One of the 12 goals I will accomplish as Superintendent of Public Instruction is to raise teacher pay by 33%. In this article, I will explain why it is essential to dramatically and immediately raise teacher wages in Washington state if we are to give our students the education they need and deserve.
Beginning teachers in Washington typically spend 5 years in college to get their teachers degree and provisional teachers certificate (which typically occurs after a several month practicum during their 5th year of training). The average beginning teacher incurs about $50,000 in student debt to get their 5 years of training in education and child development to become qualified to teach.
The problem is that Washington beginning teachers currently make only $36,000 per year. After paying taxes and their college loan payments, most young teachers are forced to survive on less than $2,000 per month. They cannot even pay for rent, food and gas on this level of starvation wages - much less buy a home or raise a family. This is why college students no longer want to become teachers. This is also why almost half of all school districts in Washington state can no longer find enough qualified teachers to teach subjects like math and science.
To add insult to injury, over the past 20 years, the Washington legislature has cut the buying power of teachers nearly every year by refusing to grant them the Cost of Living Adjustments. This has resulted in real teacher wages going down and down every year until now teacher wages are 33% less than they were 20 years ago. As a result of the state legislature turning their backs on our teachers and our kids, teacher salaries in Washington state are now the 4th lowest in the nation (this is in addition to dealing with the highest class sizes in the nation and the highest teacher work load in the nation).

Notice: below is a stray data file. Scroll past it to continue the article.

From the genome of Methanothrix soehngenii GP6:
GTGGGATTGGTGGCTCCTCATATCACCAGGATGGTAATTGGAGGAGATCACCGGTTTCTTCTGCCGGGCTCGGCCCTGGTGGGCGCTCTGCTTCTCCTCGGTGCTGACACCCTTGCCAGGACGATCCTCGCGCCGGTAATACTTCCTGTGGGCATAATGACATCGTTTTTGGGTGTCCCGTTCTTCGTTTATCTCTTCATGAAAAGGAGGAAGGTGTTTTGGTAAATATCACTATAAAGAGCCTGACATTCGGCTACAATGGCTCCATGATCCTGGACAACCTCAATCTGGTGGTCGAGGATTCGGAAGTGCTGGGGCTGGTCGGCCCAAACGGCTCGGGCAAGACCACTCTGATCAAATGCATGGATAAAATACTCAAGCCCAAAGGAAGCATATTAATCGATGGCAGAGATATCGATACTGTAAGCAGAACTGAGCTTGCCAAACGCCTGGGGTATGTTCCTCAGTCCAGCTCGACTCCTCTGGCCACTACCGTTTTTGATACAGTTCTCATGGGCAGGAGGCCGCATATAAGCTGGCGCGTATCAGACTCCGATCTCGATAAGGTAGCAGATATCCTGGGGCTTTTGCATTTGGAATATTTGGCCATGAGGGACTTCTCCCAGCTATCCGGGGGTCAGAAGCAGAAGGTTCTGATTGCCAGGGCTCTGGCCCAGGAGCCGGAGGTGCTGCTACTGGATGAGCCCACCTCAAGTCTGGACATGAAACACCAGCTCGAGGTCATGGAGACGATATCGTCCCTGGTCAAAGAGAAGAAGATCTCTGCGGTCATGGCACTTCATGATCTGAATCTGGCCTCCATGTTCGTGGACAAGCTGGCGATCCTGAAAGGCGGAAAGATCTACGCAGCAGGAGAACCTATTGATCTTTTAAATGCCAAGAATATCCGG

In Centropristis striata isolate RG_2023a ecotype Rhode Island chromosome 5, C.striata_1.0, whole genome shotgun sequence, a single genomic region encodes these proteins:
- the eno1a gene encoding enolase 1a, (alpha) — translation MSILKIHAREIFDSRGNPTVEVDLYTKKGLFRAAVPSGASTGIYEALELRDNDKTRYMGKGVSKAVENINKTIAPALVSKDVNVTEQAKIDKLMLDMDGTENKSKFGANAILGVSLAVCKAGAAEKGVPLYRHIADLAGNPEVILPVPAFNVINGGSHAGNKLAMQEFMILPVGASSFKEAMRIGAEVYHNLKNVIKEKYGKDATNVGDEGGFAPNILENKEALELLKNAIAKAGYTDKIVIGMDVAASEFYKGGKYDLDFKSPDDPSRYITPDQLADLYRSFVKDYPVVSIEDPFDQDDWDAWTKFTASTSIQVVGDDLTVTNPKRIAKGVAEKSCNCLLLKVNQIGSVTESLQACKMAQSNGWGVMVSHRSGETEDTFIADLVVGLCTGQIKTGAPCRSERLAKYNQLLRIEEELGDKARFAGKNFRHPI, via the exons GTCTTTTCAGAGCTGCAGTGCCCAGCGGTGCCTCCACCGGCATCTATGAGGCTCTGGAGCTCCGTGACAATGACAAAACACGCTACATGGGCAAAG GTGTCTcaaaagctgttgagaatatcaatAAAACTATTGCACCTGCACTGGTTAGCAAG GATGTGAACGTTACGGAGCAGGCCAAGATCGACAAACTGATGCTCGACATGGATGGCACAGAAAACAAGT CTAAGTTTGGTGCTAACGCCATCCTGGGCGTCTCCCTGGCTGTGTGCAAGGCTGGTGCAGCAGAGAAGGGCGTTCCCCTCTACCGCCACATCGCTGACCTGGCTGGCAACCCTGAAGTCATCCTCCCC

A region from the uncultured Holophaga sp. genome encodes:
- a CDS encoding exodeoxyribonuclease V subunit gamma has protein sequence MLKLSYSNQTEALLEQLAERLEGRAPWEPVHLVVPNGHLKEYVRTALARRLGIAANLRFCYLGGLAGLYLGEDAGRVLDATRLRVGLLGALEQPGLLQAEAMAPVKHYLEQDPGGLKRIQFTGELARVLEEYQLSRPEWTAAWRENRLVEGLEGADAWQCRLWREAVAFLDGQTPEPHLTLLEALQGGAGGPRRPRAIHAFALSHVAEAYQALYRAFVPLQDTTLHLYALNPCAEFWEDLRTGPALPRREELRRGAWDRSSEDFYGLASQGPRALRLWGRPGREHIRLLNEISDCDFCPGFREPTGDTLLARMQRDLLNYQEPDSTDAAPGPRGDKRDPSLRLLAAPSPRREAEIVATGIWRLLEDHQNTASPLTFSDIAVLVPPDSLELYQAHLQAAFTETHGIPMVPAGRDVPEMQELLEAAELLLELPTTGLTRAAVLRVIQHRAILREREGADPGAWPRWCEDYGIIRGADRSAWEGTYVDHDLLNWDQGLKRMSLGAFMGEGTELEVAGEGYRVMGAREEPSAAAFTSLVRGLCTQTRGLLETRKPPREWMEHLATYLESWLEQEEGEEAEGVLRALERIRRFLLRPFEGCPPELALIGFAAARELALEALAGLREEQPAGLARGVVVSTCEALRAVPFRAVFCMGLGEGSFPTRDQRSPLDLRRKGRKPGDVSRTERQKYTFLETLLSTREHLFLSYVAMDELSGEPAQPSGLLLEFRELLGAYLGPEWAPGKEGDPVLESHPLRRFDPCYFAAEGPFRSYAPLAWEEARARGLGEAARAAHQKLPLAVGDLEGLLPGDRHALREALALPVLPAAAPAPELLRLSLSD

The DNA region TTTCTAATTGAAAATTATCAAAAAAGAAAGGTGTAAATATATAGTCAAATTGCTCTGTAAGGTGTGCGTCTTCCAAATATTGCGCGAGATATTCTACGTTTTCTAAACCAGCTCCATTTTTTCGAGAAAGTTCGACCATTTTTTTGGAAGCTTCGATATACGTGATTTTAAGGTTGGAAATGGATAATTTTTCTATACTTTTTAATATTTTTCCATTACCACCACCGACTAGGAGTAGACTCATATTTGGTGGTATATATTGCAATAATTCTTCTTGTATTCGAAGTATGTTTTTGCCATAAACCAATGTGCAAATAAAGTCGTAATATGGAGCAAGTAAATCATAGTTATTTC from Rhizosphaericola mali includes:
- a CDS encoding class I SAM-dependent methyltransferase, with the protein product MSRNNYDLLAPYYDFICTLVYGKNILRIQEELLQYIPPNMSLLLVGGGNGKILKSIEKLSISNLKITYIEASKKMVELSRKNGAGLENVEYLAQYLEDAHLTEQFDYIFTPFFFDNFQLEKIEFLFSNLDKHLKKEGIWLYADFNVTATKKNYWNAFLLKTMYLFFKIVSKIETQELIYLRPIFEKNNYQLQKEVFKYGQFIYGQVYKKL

A 2012 Compensation study by a Washington State Commission found that we would need to raise teacher pay by 33% just to be competitive with other West Coast States. The Compensation Commission recommended raising the pay of beginning teachers from the current $36,000 per year to $48,000 per year. This was in 2012. With cost of living adjustments since 2012, the real recommendation is now over $50,000 per year.
A recent study of teacher wages across the nation by Rutgers University found that Washington was one of the least competitive states in the nation in terms of pay for both beginning teachers.
We are also facing a huge problem with low morale and people leaving the teaching profession in droves. In 2007, the National Commission on Teaching and Learning issued a report concluding that Teacher Turnover, including the cost of training new teachers is extremely expensive for school districts – costing over $7 billion per year. This report found that hiring well-prepared teachers reduced first year attrition by 50 percent. Here is a quote from this report: “Well-prepared teachers possess strong content knowledge; they understand how students learn and demonstrate the teaching skills necessary to help all students meet high standards; they can use a variety of assessment strategies to diagnose student learning needs; and they can reflect on their practices to improve instruction in collaboration with their colleagues.”